Canada, USA growing puck rivals

By STEVE SIMMONS, QMI Agency

VANCOUVER — For almost all the members of Team USA, the Miracle on Ice is a piece of history, a movie Kurt Russell starred in, a reason one of their teammates has the first name Brooks.

But it’s not a tangible part of their memories. Most of them weren’t born in 1980.

“It’s not their history,” said David Poile, the assistant general manager of Team USA. “The Americans won a gold medal in hockey in 1980. That was 30 years ago. And we won gold in 1960. That’s 50 years ago. It’s great to talk about history. It’s better to be part of some.”

Those are fighting words. And a not so funny thing has happened on the way to Sunday’s Team Canada-Team USA match in the Olympic hockey tournament. This American team didn’t grow up thinking that Russia was their hockey enemy. Most of their early hockey memories, in minor hockey tournaments, in world junior events, in anything international comes with a Canada vs. USA flavour — the ever-growing hockey rivalry that is expanding every year.

Maybe the new great rivalry in the sport.

“In order to have a rivalry, you have to win some (games),” said Poile. “We’ve had some wins, they’ve had some wins. It’s made the rivalry that much better. And really, it’s just beginning and growing.”

The U.S. won the World Cup of hockey in 1996, defeating Canada in the finals.

Canada won the gold medal in Salt Lake City in 2002, beating the Americans.

And so it has gone: The most recent example being a Canadian shootout win on New Year’s Eve, followed by the gold medal loss at the World Junior tournament in Saskatoon last month.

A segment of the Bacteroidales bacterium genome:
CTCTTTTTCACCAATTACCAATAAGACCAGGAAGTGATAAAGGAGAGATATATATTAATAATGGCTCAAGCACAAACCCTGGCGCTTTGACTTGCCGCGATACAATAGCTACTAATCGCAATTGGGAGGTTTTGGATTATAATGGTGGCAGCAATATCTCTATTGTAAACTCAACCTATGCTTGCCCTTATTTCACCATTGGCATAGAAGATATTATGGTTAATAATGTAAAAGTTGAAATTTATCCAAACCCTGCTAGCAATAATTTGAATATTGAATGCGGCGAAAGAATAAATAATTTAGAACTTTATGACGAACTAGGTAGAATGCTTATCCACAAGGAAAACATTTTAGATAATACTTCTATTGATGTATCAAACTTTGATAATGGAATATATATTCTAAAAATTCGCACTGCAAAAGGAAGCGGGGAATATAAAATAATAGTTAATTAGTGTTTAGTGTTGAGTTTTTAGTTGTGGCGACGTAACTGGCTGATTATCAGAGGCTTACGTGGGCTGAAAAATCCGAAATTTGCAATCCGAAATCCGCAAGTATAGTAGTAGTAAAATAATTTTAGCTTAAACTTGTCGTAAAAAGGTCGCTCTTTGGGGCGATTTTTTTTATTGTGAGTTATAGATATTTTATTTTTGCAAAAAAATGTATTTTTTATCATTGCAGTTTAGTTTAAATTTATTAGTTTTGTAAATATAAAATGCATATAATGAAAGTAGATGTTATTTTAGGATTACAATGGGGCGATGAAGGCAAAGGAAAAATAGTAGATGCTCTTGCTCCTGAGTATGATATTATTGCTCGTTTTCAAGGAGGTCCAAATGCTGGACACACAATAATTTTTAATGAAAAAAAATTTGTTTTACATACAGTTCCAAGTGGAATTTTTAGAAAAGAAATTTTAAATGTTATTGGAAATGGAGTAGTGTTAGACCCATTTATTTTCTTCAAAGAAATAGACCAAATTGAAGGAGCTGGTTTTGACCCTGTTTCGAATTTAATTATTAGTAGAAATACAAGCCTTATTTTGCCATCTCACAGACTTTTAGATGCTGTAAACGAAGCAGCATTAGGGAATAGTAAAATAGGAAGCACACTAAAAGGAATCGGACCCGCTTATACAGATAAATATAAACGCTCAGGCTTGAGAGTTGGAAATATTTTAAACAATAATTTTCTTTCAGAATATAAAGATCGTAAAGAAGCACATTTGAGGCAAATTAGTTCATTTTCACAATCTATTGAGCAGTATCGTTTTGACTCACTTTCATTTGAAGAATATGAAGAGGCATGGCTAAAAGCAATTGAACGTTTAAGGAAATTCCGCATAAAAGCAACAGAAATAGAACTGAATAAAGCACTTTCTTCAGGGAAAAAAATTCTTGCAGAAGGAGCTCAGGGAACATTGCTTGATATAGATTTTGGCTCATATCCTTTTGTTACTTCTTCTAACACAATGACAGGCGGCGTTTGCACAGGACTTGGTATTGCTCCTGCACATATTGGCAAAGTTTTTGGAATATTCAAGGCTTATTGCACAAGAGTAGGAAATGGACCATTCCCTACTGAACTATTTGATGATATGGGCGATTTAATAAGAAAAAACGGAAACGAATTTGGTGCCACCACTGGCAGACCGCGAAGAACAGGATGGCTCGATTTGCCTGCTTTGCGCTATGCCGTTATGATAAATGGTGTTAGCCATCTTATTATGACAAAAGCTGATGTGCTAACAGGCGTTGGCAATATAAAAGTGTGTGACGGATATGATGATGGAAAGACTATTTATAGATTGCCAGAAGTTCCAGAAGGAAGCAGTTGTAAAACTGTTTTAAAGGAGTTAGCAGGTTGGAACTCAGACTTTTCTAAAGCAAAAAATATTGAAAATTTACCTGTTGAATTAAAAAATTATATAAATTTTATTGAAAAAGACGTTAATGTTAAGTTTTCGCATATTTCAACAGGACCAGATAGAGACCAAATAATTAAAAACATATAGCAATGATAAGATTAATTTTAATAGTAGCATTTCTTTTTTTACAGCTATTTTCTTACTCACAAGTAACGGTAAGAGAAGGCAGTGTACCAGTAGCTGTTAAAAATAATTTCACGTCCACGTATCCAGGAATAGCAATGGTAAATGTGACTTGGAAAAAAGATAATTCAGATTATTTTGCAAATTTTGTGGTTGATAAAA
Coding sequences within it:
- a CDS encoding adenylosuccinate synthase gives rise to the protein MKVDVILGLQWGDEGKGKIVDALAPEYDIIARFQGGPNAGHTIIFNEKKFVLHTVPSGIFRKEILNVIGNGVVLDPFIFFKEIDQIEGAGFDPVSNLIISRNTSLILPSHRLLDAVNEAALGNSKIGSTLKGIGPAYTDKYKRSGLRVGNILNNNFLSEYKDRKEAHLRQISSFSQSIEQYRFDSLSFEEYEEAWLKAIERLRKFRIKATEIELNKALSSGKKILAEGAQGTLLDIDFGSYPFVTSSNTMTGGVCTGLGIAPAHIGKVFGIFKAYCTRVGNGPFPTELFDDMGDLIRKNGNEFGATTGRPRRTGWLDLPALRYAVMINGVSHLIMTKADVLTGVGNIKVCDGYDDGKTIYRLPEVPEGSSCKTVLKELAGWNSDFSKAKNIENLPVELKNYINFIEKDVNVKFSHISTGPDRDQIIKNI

This isn’t 1980 anymore. This isn’t a pickup team of hungry American college kids taking on the world’s best. This is Patrick Kane and Erik Johnson, first picks in the NHL draft, and this is Bobby Ryan and Jack Johnson, second picks. This is more than half a team of first round picks — and most of the rest should have been first rounders.

“There’s a lot of talent in the U.S. right now” said Team Canada executive director Steve Yzerman. “This is a legitimate rivarly and they’re a legitimate rival.

“The game is growing in the States and we can bad mouth the NHL that we’re in all these bad markets, but what’s happened in those markets is you’re starting to see hockey players developed. You’re starting to see players from Calfornia and St. Louis and other places where there were no players before.”

And what is also being seen are second-generation players like Zach Parise, whose father J.P. played for Team Canada, and Paul Statsny, whose father was an international star for three different countries, none of them being USA. Add that to a lineup that has Ryan Malone, son of Greg, and Ryan Suter, whose father Bob played for the Miracle on Ice team five years before he was born, and this is a new and different American team.

Canada has not played the U.S. at the Olympic hockey tournament since the 2002 final. The countries didn’t meet in Turin or Nagano and did not meet in Lake Placid in 1980. But they will meet Sunday, and maybe again in the playoff round.

“This is a huge game for us,” said Yzerman, partly because it’s a game that will determine playoff seeding and partly because the strength of the opponent will help determine just how far the Canadians have progressed in a very short time. “They want something, we want something.”

This is a rivalry just getting started.

steve.simmons@sunmedia.ca

TOP 5 CANADA-USA HOCKEY MOMENTS

2010 — USA defeats Team Canada in final of world junior tournament

2007 — Canada defats USA in semifinals of world juniors, with Jonathan Toews scoring three shootout goals

2004 — USA defeats Canada for first time in final of world junior tournament

2002 — Team Canada defeats USA for Olympic gold medal

1996 — USA, coached by Ron Wilson, defeats Canada in World Cup final

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